Play Live Radio
Next Up:
0:00 0:00
Available On Air Stations

Sports Betting Ruling Could Have Consequences, Especially For College Athletes

Proposition bets for Super Bowl LI are displayed at the Race & Sports SuperBook at the Westgate Las Vegas Resort & Casino on Jan. 26 in Las Vegas, Nev. — one of four states where sports betting is legal.
Ethan Miller
Getty Images
Proposition bets for Super Bowl LI are displayed at the Race & Sports SuperBook at the Westgate Las Vegas Resort & Casino on Jan. 26 in Las Vegas, Nev. — one of four states where sports betting is legal.

Updated 2:06 a.m. ET Tuesday

The Supreme Court threw open the door to legalized sports betting on Monday. By a 6-3 vote, the court struck down a 1992 federal law that effectively prevented most states from legalizing sports betting.

"Congress can regulate sports gambling directly, but if it elects not to do so, each State is free to act on its own," the court wrote.

The law called the Professional and Amateur Sports Protection Act, passed in 1992, prohibited sports betting, except in four states where it had already been legalized — mainly Nevada, and to a lesser extent Delaware, Montana and Oregon. It gave the other states one year to legalize such betting, if they wanted to do so.

Separately on Monday, the Supreme Court also handed down decisions in two other important cases, dealing with personal rights. In Byrd v. US, the court ruled unanimously that police who stop a motorist for a traffic infraction may not search a rental car without a search warrant, even if the driver's name is not on the rental agreement. And in McCoy v. LA, the court, by a 6-3 vote, ordered a new trial for a capital defendant whose lawyer conceded his guilt to the jury, disregarding the explicit instructions of his client.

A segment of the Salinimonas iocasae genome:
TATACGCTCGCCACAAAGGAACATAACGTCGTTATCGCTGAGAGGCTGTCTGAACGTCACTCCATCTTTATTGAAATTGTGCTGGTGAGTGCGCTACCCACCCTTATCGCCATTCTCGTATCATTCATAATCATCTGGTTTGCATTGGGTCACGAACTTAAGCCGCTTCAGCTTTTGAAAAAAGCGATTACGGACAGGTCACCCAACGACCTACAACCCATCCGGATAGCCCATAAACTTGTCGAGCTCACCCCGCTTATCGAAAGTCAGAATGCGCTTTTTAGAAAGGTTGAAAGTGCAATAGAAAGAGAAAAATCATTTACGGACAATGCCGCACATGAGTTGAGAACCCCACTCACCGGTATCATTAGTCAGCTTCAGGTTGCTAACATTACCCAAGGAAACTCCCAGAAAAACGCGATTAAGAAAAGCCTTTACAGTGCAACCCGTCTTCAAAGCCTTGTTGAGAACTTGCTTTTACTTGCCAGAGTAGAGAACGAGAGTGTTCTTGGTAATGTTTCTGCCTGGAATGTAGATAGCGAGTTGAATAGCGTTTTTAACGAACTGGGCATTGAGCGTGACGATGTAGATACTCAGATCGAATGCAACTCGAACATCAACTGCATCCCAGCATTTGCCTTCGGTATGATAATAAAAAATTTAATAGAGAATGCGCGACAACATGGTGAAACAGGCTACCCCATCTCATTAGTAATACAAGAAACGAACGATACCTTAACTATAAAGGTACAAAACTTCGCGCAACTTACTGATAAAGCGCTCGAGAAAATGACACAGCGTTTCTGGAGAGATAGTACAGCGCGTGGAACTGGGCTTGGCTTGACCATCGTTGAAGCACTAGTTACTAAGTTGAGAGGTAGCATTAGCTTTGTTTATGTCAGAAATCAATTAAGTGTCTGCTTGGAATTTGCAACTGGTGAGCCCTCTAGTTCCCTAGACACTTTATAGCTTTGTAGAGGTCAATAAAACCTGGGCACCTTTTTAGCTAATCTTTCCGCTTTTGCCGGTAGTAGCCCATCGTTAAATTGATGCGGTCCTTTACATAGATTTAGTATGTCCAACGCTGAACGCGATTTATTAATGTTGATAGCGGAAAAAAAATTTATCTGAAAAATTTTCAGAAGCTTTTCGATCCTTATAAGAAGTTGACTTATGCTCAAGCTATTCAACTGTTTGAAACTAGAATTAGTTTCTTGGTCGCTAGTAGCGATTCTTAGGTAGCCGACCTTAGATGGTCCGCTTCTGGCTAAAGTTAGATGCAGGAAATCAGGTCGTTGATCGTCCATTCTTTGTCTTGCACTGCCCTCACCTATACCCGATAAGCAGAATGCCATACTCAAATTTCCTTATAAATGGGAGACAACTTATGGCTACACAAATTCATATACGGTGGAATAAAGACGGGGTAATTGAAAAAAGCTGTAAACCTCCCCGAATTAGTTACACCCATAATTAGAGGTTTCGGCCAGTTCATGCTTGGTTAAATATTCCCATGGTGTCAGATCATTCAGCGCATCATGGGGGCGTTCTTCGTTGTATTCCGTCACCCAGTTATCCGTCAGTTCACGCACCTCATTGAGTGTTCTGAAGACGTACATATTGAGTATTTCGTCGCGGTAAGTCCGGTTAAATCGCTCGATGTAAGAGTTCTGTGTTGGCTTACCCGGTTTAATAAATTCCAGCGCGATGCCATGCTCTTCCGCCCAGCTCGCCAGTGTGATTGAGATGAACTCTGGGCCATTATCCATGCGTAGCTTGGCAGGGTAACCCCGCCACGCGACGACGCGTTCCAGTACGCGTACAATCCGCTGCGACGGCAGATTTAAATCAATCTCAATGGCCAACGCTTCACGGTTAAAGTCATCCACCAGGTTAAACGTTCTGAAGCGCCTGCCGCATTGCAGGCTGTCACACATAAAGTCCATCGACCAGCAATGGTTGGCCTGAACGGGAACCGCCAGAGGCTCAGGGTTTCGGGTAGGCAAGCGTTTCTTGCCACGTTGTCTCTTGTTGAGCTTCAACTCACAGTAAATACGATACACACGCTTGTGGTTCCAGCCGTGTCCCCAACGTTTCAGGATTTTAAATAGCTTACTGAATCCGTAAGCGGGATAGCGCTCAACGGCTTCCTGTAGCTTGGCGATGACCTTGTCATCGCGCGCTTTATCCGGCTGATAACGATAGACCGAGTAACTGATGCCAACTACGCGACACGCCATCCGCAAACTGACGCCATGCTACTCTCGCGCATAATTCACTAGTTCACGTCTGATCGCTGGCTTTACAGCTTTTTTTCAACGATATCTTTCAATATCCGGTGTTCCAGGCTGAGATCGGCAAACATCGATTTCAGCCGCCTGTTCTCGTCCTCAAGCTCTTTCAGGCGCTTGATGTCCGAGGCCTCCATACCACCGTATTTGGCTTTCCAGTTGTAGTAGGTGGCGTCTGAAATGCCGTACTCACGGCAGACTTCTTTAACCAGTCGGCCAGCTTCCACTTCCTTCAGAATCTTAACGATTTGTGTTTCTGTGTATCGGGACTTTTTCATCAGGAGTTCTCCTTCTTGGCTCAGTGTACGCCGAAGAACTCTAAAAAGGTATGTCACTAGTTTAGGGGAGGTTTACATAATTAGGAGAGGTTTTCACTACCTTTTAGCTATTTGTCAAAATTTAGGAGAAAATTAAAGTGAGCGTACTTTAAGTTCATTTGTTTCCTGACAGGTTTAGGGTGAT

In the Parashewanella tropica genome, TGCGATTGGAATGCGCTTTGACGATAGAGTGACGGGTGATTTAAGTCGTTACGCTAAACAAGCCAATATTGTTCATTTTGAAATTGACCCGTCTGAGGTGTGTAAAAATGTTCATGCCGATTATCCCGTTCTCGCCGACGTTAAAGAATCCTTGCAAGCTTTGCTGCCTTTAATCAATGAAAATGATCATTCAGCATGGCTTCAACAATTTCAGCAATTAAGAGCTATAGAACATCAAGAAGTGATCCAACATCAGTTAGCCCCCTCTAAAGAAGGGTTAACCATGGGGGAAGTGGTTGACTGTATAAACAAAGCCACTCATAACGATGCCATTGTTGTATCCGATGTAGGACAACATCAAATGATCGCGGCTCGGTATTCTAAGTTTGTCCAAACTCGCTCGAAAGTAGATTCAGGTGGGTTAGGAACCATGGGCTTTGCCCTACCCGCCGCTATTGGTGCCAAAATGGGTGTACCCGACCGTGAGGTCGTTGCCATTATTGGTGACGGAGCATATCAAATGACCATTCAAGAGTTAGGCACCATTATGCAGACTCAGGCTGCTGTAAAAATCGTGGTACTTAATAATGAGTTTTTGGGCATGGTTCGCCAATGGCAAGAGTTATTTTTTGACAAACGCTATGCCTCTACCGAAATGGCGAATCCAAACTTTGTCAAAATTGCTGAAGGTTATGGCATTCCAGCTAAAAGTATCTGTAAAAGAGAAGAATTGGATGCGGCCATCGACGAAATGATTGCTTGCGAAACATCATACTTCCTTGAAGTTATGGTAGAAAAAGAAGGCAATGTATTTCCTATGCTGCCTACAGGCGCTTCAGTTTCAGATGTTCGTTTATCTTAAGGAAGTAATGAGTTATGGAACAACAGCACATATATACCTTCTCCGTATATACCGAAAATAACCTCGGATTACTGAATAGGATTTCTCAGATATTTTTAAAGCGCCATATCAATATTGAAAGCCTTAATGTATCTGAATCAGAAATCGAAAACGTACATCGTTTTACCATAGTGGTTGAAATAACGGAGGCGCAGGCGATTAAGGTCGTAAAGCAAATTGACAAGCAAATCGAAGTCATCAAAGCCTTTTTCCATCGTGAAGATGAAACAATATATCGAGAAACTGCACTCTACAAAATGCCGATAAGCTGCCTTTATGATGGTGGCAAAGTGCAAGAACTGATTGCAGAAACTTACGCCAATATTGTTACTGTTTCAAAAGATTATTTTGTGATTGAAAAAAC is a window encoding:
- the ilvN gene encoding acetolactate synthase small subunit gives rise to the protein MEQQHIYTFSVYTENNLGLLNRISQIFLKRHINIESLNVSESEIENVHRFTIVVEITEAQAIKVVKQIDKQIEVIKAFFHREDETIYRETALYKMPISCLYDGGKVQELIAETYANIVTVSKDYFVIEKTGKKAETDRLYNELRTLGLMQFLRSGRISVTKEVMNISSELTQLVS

Which states will legalize?

The court's sports betting decision, written by Justice Samuel Alito, said the federal law had unconstitutionally commandeered the states' lawmaking authority. The law at issue here, he said, "unequivocally dictates what a state legislature may do and not do," thus putting state legislatures "under the direct control of Congress.

Congress, he said, can regulate sports gambling directly, but it can't pass the buck to the states, telling them how to regulate their own citizens.

While the Court's decision was couched in constitutional terms, the results were a lot more mercenary.

"Gambling is a huge, huge fan engagement tool," said Andrew Brandt, director of sports law at Villanova University. He quoted Nielsen research which estimates that the average NFL fan who is a non-bettor watches about 15-16 games a year. The average NFL fan who is a bettor watches 45-50 games a year. "That kind of information is gold!" Brandt said.

Brandt went on to list a number of states that are "on deck" to enact legislation that would legalize sports betting — among them New Jersey, Pennsylvania, Delaware, Connecticut, Iowa, Mississippi, New York, and West Virginia. Another dozen states have publicly announced plans to do so at different speeds.

One state that is an "absolute no" for sports betting is Utah, which has an anti-gambling provision written into its state's Constitution. But most experts expect a majority of the states to legalize sports betting in the next year or two, thus providing the states with a new and needed tax revenue stream.

College athletes the most vulnerable

With every player in the sports world seeing dollar signs, there is one problem player — the amateur athlete.

Amateur athletes are the most vulnerable to corruption because they are not paid, noted Michelle Minton of the Competitive Enterprise Institute.

That's why the NCAA could throw "a wrench in the works," said John Wolohan, professor of Sports Law at Syracuse University. Professional players make too much to risk throwing a game, he said, but a kid on full athletic scholarship with no money in the bank is much more susceptible when someone approaches him and says, "Hey, you're playing Colgate tonight. You guys are favored by 20 points. Here's $5,000. Make sure it's under 20."